Although business-class seats only take up a few rows on an airplane, the money they bring in accounts for 30 percent of global airline revenues. As a result, many upscale air carriers have upgraded their premium cabins with increasingly posh amenities. Emirates’ double decker Airbus, for instance, has a bar onboard where first-class passengers can meet and mingle. And on Singapore Airlines premium customers have a menu of more than 60 gourmet dinners available to choose from.
But while the executives who frequent business-class certainly appreciate these perks, there’s one simple thing that most of them would rather have while up in the air: a good night’s sleep. “I don’t care if they serve dog food or chateaubriand for dinner,” said David Killingback, a banker who regularly flies an eight-hour route between Melbourne and Singapore. “I want to be able to get to sleep as quickly as possible without disturbance and wake at the last possible minute.” Fortunately for Killingback, Qantas Airways is making his dream a reality. After 18 months of development, the airline is beginning to install first-class seats that allow passengers to recline fully and start napping.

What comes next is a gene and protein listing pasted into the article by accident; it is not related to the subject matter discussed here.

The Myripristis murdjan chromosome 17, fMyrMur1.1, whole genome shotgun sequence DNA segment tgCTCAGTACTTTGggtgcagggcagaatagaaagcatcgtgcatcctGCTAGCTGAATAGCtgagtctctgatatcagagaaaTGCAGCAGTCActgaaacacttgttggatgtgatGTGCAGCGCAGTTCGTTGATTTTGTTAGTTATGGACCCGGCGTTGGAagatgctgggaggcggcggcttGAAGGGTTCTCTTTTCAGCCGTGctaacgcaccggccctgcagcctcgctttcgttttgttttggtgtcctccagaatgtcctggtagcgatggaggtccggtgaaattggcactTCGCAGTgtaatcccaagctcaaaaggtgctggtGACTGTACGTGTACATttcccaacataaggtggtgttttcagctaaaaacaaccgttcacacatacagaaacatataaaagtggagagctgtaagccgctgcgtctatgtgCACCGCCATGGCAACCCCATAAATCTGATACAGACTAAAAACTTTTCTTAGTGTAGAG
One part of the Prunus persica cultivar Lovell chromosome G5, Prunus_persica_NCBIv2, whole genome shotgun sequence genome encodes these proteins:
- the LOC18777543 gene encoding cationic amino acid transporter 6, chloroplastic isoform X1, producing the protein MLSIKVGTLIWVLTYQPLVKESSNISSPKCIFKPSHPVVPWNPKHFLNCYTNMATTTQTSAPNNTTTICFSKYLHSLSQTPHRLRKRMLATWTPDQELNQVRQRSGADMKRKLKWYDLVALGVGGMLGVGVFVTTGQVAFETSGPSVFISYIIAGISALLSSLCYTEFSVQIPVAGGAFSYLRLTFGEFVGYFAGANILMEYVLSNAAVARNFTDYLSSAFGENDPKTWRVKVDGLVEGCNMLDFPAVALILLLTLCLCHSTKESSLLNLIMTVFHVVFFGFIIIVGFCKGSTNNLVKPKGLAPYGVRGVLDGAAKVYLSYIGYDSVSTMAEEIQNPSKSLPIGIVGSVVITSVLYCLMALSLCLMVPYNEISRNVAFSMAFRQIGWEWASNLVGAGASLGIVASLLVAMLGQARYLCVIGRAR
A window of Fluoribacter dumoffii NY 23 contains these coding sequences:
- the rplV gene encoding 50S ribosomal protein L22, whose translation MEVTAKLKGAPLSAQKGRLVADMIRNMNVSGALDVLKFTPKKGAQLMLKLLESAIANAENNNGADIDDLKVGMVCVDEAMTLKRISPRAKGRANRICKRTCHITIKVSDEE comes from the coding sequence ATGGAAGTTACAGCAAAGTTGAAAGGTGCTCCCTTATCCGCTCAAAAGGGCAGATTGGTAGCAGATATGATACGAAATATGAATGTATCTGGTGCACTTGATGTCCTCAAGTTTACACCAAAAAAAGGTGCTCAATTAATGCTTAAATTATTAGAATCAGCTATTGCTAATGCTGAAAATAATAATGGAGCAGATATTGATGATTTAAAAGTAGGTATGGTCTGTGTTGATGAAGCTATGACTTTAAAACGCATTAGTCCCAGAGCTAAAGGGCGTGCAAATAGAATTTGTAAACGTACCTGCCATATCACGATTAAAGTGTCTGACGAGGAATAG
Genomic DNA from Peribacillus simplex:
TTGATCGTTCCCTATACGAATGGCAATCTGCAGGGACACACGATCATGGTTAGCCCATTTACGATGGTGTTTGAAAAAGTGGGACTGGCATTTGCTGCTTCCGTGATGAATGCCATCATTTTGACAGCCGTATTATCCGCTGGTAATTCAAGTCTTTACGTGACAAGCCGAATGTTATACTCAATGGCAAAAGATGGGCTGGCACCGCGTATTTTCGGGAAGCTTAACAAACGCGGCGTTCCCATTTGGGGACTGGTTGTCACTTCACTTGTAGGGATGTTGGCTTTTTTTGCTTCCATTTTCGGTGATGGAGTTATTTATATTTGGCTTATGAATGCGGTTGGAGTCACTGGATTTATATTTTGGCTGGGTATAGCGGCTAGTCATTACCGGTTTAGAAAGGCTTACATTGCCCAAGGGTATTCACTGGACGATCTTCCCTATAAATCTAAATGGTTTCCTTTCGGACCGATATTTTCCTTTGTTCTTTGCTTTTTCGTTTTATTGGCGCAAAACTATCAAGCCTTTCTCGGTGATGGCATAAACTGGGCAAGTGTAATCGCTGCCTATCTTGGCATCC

Unlike in economy class, premium customers can move their seats back by as much as 7 inches as soon as they board. That’s because the seats in Qantas’ new business class come equipped with over-the-shoulder belts that would look more natural in a car than on an airplane. With this added protection, passengers can stay safe in their reclined seats both on takeoff and landing. And once the plane is in level flight, the seats can be laid flat to provide the passenger with an ideal sleeping experience. If they don’t feel like napping, first-class flyers can watch a movie on their personal 16-inch screen or enjoy a meal created by prominent Australian chef Neil Perry. Head to the back of a Qantas plane, however, and you’ll find a decidedly less comfy atmosphere. Over the last two years the airline has added four extra rows to its economy cabins while shrinking legroom at each seat by 1 inch. Qantas plans to squeeze in another row soon by reducing the size of bathrooms and the galley.
- Why are airlines scrambling to meet the needs of business-class fliers?
- As demand increases, will airlines pull back on costs such as bag charges?